"I taught survival training to people who were going overseas at Crystal Plunge Pool...for the Navy, the Marines, as well as the Merchant Marines. I ran the program with a great U.S. swimmer by the name of Fred Taoli who was in the Navy."

Haines described how Ann Curtis, America's first great post-war swimmer, trained at Crystal Plunge under Charlie Sava. "I thought Sava had unbelievable talent. He was the first coach I saw using wall pulleys. Charlie Sava took regular wall pulleys and placed them alongside the pool. He had the number of pounds painted on the weights, and then he attached one end of a tether to the weights, and the other end to a belt around Ann Curtis' waist. She swam against the tether for what seemed like hours."

Tethered swimming, in Haines' opinion, is nothing new. "Doc Counsilman once showed me a book, written in the 1800s that had a couple of paragraphs on tethered swimming. It's just another case of 'what goes around, comes around'."

"Charlie Sava and Ann Curtis were great 'impact people' in the 40s, and, of course, at the first post-war Olympic Games in London, Ann Curtis won gold medals and anchored the winning freestyle relay team."

Tom Haynie and Charlie Walker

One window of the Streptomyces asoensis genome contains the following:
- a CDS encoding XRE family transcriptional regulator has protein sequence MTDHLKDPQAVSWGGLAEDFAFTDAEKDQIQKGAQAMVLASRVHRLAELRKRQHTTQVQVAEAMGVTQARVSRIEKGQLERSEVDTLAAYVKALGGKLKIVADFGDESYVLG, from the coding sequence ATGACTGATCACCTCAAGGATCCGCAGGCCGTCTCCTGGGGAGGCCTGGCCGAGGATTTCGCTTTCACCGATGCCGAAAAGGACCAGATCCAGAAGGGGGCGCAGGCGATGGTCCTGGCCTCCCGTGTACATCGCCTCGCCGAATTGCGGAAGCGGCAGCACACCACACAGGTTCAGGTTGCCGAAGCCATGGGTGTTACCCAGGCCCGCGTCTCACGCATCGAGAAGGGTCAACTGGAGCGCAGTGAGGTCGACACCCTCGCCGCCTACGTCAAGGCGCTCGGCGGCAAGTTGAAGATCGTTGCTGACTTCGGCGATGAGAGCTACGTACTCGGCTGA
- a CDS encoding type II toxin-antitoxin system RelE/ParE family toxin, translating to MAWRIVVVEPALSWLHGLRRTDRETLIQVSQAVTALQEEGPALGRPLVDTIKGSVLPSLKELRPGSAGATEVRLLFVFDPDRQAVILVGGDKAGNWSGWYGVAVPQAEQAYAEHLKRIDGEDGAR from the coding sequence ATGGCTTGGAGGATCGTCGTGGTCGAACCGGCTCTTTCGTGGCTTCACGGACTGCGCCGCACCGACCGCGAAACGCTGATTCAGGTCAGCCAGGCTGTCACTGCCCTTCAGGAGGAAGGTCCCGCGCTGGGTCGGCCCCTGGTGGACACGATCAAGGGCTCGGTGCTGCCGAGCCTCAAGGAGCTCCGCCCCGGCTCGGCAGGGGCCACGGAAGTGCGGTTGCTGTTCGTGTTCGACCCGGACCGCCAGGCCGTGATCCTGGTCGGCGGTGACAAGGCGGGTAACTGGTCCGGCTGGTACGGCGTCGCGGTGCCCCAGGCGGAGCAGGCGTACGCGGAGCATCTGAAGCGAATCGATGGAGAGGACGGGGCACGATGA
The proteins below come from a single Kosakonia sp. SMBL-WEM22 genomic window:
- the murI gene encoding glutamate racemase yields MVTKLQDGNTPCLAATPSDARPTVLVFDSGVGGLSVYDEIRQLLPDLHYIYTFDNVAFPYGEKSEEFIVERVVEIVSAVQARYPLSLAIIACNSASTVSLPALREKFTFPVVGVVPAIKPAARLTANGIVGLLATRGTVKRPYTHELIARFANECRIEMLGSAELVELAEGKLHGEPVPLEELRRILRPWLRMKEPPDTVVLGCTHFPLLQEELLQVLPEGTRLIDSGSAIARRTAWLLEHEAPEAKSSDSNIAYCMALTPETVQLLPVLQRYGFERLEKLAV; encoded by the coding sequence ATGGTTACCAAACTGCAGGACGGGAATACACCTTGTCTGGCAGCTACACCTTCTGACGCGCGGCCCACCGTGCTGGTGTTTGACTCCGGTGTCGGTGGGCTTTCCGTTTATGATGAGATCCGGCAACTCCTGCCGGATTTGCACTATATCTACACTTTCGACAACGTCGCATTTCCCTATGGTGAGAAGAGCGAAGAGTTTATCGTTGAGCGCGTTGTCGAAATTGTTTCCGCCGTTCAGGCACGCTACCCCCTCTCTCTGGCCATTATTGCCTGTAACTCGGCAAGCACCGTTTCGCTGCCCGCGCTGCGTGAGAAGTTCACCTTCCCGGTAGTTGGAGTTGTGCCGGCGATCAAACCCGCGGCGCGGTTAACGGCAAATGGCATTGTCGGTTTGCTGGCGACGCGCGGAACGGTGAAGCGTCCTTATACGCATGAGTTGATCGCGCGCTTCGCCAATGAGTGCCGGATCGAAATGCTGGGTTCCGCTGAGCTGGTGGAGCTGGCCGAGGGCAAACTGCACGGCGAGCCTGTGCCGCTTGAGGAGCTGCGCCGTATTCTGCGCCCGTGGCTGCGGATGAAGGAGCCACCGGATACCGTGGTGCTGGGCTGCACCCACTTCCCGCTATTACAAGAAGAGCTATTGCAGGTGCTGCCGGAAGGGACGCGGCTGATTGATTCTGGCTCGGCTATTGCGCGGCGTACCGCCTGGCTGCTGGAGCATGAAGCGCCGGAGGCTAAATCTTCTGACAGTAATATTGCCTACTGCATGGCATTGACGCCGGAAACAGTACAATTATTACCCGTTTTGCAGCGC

Haines said that, in the 1950s, we learned a great deal about rest and taper from the Australians. About the same time, Haines met a good swimmer by the name of Tom Haynie who swam for the University of Michigan.

"He was a great freestyler," said Haines, "but a kind of a wild character, and he didn't become as good as he could have been. Later he coached at Stanford and I can remember a clinic that he gave at San Jose State in 1952 where he talked about streamlining the crawl by rolling the body on its long axis."

Haines said that he was so impressed that he asked Haynie why he didn't write a book, and Haynie answered: "No, I'm too busy coaching." I asked George Haines the same question. Haines smiled and said: "Guess, I've also been too busy coaching and never found enough time.

"What I'm saying is that certain people impact on you as a coach, and as a swimmer. I used to listen to Charlie Walker, my coach at college, and then we used to take our teams up to Stanford, and have dual meets with them-later Jim Gaughran was the coach there and so on-but, at that time, Tom Haynie was an impact coach to me. I learned a lot from the man about freestyle-'get your hands under the body, roll the body on its long axis ... your hips control the roll'."